Schistosomiasis is a major neglected helminthic disease suffered by over 200 million people throughout the world. Critical to understanding schistosomiasis is the notion that it represents an immunologically mediated disease, that is, the damage to the affected tissues is largely inflicted by the host's own immune system. Morbidity and mortality are due to a pathogenic CD4 T lymphocyte-mediated immune response against parasite egg Ags. This results in granulomatous and fibrosing inflammation, which in the case of the species Schistosoma mansoni, takes place in the liver and intestines. The magnitude of disease varies greatly from individual to individual but in a minority of patients there is severe disease and death. S. mansoni infection in a mouse model similarly results in marked strain variation of immunopathology with severe pathology in CBA mice being mediated by proinflammatory IL-17- producing CD4 T cells (Th17 cells) specific for schistosome egg Ags. In contrast, pathology in C57BL/6 (BL/6) mice is mild and largely driven by Th2 cells. Our lab has shown that dendritic cells (DCs) from CBA mice differ sharply with those from BL/6 mice in that they vastly over-express the C-type lectin receptor (CLR) CD209a (SIGNR5), a homolog of human DC-SIGN. Since CLRs can sense glycans such as those produced by schistosome eggs, the proposed studies are driven by the hypothesis that high expression of CD209a on DCs plays a decisive role in mediating the development of severe immunopathology. Recent studies showing the loss of Th17 cell-stimulatory activity in CBA DCs following CD209a knock-down, vs. the gain of this function by CD209a-transfected BL/6 DCs, clearly support this hypothesis. The goal of this proposal is to elucidate the mechanisms by which CD209a induces pathogenic Th17 cells that orchestrate the development of severe hepatic inflammation in schistosomiasis.
Aim 1 of the proposal is to broadly analyze the effect of CD209a on the pathogenic Th17 cell response to schistosome eggs in vivo and in vitro;
aim 2 is to characterize the CD209a receptor-egg ligand interaction by identifying the schistosome egg-derived glycan motifs that engage CD209a, as well as the sites on CD209a involved in glycan recognition and downstream signal transduction;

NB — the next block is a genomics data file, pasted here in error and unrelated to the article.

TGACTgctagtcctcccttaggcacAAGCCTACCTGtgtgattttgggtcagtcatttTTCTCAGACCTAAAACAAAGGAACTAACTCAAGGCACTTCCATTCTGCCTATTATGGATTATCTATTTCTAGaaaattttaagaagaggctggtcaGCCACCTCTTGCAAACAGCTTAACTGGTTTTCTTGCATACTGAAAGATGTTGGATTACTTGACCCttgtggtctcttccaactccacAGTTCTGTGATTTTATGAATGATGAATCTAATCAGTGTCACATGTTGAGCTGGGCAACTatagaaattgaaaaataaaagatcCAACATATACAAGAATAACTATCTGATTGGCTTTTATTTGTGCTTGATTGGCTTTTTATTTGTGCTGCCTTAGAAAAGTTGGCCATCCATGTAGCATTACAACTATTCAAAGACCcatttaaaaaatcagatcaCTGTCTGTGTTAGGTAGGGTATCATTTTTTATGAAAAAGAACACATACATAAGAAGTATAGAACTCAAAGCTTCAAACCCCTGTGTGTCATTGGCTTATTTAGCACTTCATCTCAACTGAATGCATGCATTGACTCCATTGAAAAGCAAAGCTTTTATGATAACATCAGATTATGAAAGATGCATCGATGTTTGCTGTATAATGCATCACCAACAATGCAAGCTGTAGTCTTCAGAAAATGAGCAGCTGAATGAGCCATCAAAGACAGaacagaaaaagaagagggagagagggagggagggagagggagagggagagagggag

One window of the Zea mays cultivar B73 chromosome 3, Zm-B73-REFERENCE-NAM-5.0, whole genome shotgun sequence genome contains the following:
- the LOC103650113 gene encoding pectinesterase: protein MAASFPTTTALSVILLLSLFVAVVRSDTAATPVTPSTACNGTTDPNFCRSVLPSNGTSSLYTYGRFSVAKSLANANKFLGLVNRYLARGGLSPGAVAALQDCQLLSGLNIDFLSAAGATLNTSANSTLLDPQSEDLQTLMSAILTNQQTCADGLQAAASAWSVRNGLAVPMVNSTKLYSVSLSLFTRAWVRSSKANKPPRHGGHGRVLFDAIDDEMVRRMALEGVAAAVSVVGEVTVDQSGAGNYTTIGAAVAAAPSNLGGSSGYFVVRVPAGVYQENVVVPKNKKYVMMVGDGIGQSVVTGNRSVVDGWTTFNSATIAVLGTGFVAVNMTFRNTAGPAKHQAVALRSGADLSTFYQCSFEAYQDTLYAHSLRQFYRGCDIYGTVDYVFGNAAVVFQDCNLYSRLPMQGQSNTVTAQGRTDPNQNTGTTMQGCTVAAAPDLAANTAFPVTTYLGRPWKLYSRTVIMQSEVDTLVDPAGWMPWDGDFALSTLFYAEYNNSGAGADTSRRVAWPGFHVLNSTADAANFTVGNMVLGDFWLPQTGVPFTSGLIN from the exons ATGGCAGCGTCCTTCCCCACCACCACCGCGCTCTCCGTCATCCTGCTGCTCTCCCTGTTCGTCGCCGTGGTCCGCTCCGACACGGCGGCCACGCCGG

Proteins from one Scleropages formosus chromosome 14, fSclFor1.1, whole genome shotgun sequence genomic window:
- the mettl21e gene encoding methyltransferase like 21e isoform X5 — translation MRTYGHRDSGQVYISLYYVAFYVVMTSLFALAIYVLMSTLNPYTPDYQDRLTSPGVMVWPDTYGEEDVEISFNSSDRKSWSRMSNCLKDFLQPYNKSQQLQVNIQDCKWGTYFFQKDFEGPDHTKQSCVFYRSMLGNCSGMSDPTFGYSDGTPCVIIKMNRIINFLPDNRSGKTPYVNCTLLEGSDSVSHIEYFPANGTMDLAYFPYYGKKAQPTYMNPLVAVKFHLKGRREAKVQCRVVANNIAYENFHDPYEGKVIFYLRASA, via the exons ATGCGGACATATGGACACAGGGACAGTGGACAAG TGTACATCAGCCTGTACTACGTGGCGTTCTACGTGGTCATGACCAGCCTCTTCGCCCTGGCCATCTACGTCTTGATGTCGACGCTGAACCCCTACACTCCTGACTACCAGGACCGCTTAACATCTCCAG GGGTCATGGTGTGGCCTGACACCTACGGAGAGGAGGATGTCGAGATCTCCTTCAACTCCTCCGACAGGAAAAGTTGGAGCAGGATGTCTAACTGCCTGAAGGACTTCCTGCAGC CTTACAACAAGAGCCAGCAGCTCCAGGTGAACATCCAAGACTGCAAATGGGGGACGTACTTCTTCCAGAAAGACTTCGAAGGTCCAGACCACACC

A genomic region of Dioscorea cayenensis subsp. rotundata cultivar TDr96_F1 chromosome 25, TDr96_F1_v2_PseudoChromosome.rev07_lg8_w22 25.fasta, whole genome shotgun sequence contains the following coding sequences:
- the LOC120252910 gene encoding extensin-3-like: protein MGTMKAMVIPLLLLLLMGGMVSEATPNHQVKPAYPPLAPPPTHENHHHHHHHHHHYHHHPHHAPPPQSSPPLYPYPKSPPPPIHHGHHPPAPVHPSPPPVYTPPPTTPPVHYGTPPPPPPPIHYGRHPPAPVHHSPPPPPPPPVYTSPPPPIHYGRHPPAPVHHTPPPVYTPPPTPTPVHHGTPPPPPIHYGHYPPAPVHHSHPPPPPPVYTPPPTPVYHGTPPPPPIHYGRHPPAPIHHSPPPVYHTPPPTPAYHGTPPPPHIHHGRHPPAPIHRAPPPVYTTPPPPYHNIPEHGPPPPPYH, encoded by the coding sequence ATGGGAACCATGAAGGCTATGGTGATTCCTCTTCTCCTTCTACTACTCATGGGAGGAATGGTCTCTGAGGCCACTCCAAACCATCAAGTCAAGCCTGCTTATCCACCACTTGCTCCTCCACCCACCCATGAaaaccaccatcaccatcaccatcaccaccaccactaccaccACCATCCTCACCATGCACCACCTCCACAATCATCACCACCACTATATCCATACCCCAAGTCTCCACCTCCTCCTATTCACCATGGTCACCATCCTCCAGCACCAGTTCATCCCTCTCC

and aim 3 is to elucidate the CD209a- activated DC signaling pathways leading to proinflammatory IL-1? and IL-23 production and Th17 cell activation. The proposed experiments represent a focused approach to understanding the striking variation in morbidity and mortality in schistosomiasis. Our studies will dissect the pathogenic CD209a-initiated pathways and thus unravel mechanisms by which genetically endowed DCs sense parasite cues that result in Th17 cell-mediated severe disease. Examination of mice expressing transgenic human DC-SIGN will test its inherent pathogenicity in the mouse and thus provide a bridge to being evaluated in human severe vs. mild pathology. It is expected that these studies will uncover concrete targets for immunointervention, which should be amenable for consideration in the human patient population.
Schistosomiasis is a major parasitic disease caused by trematode helminths which in its severe form can lead to death in genetically predisposed individuals. Severe disease is largely a consequence of an over-zealous host immune response against the parasite eggs. Using a well-established mouse model and state-of-the-art technology, the studies in this proposal are designed to better understand the mechanisms that lead to severe disease, with the ultimate purpose of implementing treatments that will result in symptom alleviation with improved survival in those gravely afflicted or known to be at risk.
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